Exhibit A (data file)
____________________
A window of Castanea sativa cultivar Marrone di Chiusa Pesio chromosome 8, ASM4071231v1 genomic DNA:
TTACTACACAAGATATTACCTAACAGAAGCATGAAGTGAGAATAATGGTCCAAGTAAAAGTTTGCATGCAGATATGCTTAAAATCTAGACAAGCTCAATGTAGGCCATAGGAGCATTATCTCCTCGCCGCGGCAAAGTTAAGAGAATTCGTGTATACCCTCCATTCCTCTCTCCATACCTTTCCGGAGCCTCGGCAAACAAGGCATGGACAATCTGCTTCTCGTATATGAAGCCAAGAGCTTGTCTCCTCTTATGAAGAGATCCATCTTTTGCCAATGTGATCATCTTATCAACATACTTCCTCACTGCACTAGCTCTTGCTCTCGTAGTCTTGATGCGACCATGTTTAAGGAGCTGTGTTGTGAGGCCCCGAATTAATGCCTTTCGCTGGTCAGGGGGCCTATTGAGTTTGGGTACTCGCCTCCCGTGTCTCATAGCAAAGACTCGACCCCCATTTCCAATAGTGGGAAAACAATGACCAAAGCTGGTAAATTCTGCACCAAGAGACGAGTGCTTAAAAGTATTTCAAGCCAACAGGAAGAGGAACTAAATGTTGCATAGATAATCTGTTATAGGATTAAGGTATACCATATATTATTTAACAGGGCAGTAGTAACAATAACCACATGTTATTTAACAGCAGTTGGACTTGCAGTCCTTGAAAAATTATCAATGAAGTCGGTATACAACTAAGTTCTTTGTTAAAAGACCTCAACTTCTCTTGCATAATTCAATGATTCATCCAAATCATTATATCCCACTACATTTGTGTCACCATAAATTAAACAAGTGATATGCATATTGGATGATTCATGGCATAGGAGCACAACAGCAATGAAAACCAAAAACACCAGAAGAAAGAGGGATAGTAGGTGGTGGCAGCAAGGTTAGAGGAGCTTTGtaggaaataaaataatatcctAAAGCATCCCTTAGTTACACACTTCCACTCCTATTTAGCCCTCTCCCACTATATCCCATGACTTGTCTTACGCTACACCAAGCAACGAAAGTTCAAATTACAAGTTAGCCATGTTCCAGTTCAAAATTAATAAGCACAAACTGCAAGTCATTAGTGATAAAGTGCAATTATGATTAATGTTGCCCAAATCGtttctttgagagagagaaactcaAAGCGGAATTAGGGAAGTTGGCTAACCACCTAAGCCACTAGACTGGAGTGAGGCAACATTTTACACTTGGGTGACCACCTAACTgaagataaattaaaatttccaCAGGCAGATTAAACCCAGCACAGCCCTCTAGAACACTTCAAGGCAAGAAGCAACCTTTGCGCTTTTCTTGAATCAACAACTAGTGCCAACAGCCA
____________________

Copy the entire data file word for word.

A window of Castanea sativa cultivar Marrone di Chiusa Pesio chromosome 8, ASM4071231v1 genomic DNA:
TTACTACACAAGATATTACCTAACAGAAGCATGAAGTGAGAATAATGGTCCAAGTAAAAGTTTGCATGCAGATATGCTTAAAATCTAGACAAGCTCAATGTAGGCCATAGGAGCATTATCTCCTCGCCGCGGCAAAGTTAAGAGAATTCGTGTATACCCTCCATTCCTCTCTCCATACCTTTCCGGAGCCTCGGCAAACAAGGCATGGACAATCTGCTTCTCGTATATGAAGCCAAGAGCTTGTCTCCTCTTATGAAGAGATCCATCTTTTGCCAATGTGATCATCTTATCAACATACTTCCTCACTGCACTAGCTCTTGCTCTCGTAGTCTTGATGCGACCATGTTTAAGGAGCTGTGTTGTGAGGCCCCGAATTAATGCCTTTCGCTGGTCAGGGGGCCTATTGAGTTTGGGTACTCGCCTCCCGTGTCTCATAGCAAAGACTCGACCCCCATTTCCAATAGTGGGAAAACAATGACCAAAGCTGGTAAATTCTGCACCAAGAGACGAGTGCTTAAAAGTATTTCAAGCCAACAGGAAGAGGAACTAAATGTTGCATAGATAATCTGTTATAGGATTAAGGTATACCATATATTATTTAACAGGGCAGTAGTAACAATAACCACATGTTATTTAACAGCAGTTGGACTTGCAGTCCTTGAAAAATTATCAATGAAGTCGGTATACAACTAAGTTCTTTGTTAAAAGACCTCAACTTCTCTTGCATAATTCAATGATTCATCCAAATCATTATATCCCACTACATTTGTGTCACCATAAATTAAACAAGTGATATGCATATTGGATGATTCATGGCATAGGAGCACAACAGCAATGAAAACCAAAAACACCAGAAGAAAGAGGGATAGTAGGTGGTGGCAGCAAGGTTAGAGGAGCTTTGtaggaaataaaataatatcctAAAGCATCCCTTAGTTACACACTTCCACTCCTATTTAGCCCTCTCCCACTATATCCCATGACTTGTCTTACGCTACACCAAGCAACGAAAGTTCAAATTACAAGTTAGCCATGTTCCAGTTCAAAATTAATAAGCACAAACTGCAAGTCATTAGTGATAAAGTGCAATTATGATTAATGTTGCCCAAATCGtttctttgagagagagaaactcaAAGCGGAATTAGGGAAGTTGGCTAACCACCTAAGCCACTAGACTGGAGTGAGGCAACATTTTACACTTGGGTGACCACCTAACTgaagataaattaaaatttccaCAGGCAGATTAAACCCAGCACAGCCCTCTAGAACACTTCAAGGCAAGAAGCAACCTTTGCGCTTTTCTTGAATCAACAACTAGTGCCAACAGCCA